And then, they, these men, these businessmen would go up on a Sunday morning–this is why I came to Mississippi. They would go up on a Sunday morning to the prison camps in the Sandemas Mountains out there in Southern California, they’ve got just massive camps out there. And when I went there, they asked me to come and give my testimony there, and I went there and I shared my background, a little of the testimony you’ll here today and tomorrow. And when they were speaking, when I was speaking, right as I got to the end of my talk, probably a 15 minute talk or less, there was, of course, it was too many black people there. You know, I was in suburbia LA, I wasn’t in LA. Arcadia, Monrovia, that area was a suburbia, wealthy area of town. Somewhat for blacks and white, pretty wealthy out there. And so, but when I went there I saw that 80 or 90 percent of those people were young black people. That sort of horrified me. I sort of thought of prison as old men and people like that, here was all these black kids there. And then as I was speaking and was sharing my testimony, two of those young black people, boys in the back, they must have been about 13, they were just beginning to cry and to shake, cry and to shake. This is like my first time, I’m just now sharing my own light and they was so, crying and shaking so, I didn’t know what had happened to them, and as soon as I sit down, I went back there and sit between them. And I asked ‘em, “What’s wrong? What’s wrong?” And they said, “When you was sharing your testimony, you was describing my own life. I grew up without a father.” And here they was in prison. And here they was, speaking my language, I could hear that, they was family from the south like me, speaking this sort of Ebonic like I can speak. And then I, and then I realized, then, that I had lived in Mississippi for all these years–I’m not faulting the Church, because I hadn’t exposed myself to it either–but I hadn’t heard this good news that Christ could deliver. And God made that transfer into those guys’ lives, and it was the first time in my life that I realized that sharing the gospel, that it was possible that God could transfer, transform and take what I had shared and affect other people’s lives. This was a discovery and then I began to say, “Who is it that I–who is like me? I’m a third-grade dropout. Who is like me and where can I go?” And so I began to feel this burden, and by this time, I was a little bit successful, had a nice home and all that kind of stuff, so I think that was a motivating forward. I think, I here–Emmett Till had been killed and there had been a whole re-re-revival of a need in the South, and my own–my Christian experience again woke up my own brother’s experience.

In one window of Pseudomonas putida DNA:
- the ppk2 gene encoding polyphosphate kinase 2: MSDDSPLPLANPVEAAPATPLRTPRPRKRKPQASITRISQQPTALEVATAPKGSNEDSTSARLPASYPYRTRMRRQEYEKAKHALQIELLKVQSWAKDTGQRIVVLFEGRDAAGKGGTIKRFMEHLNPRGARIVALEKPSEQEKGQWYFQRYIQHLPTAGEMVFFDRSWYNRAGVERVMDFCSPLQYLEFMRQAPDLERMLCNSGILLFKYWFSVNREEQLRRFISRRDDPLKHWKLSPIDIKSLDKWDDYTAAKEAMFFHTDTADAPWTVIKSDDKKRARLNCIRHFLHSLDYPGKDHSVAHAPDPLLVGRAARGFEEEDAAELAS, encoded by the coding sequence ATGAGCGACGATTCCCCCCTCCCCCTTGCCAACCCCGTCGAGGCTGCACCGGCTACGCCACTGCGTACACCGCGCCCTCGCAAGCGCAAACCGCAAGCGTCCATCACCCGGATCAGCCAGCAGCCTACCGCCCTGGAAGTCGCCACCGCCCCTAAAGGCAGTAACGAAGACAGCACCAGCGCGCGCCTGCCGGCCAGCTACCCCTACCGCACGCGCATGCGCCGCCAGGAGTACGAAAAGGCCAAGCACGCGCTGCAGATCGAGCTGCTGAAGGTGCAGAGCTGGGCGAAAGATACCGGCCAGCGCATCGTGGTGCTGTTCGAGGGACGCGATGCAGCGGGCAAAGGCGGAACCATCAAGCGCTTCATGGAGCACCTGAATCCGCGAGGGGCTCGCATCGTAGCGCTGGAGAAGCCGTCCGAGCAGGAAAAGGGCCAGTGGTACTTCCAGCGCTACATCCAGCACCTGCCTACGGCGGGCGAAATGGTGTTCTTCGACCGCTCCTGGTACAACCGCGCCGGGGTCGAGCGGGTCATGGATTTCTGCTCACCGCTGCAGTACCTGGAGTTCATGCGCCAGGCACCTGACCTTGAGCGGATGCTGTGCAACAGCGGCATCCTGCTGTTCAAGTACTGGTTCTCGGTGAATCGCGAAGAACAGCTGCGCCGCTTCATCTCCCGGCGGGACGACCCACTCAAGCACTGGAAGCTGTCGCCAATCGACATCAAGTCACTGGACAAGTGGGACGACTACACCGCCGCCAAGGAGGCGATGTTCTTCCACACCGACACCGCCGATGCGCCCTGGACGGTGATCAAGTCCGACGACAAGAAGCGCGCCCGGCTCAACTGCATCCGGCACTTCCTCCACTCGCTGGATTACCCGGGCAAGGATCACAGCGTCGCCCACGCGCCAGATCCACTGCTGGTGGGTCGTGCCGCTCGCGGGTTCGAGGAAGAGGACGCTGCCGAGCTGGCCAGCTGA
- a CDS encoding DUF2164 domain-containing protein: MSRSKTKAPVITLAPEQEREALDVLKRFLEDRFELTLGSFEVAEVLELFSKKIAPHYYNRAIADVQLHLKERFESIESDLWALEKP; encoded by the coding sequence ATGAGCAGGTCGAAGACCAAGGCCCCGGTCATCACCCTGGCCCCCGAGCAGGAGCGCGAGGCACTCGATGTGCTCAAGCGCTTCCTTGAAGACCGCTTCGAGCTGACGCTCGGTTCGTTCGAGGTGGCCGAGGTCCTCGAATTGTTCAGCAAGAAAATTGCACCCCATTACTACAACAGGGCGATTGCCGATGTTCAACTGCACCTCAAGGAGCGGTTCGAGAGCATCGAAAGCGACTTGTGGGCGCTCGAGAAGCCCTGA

And somehow or another, and, I think two things might have happened to me. I try to sort this out if I’m doing this all the time. I try to sort this out, I think, too, that when you’re striving for something all your life and discover that you have found it–love–I think you need a new challenge. I think that this idea of Jesus saying, “If anyone come up to me, let him deny himself and take his cross and follow me,” I think it’s a part of a building challenge. And I, I think I was fulfilled. There’s a song in the (indistinct) that I can’t sing, but it goes something like this “Hallelujah, I have found him who my soul so long had tried. Jesus satisfied my lonely and through his blood I now am saved.” I think it was a need for a challenge. I think it was a need for–to enter into. I think I was free enough from myself, and I think my little bit of hard work and a little bit of accumulation gave me a little confidence that I was free and that now I could do something. And so, it didn’t become, it will read out like a sacrifice, and what didn’t make it a sacrifice is that Vera May eventually joined with me. And then I felt it, the absolute confidence. I don’t make many decisions–you might think, you might see it–I don’t make many decisions without Vera May saying yes to it. (laughter) And so, she gave me that extra stamina that we can do this, we can do this. So I think it was a combination of, of, of a burden, passion, it was a combination–passion is putting yourself in the same situation that other people are in, so I think those boys did it that morning and they got that kind of exchange that I got one morning, so I think that was somewhat of the call of God upon my life. And so, I didn’t go back with any civil rights ambition. I went back, really, to, to share Christ. To make this, to see whether that transfer can happened that happened to me, could it–and it happened to those boys, could I go back and live among the people and see that transfer? So that was my call.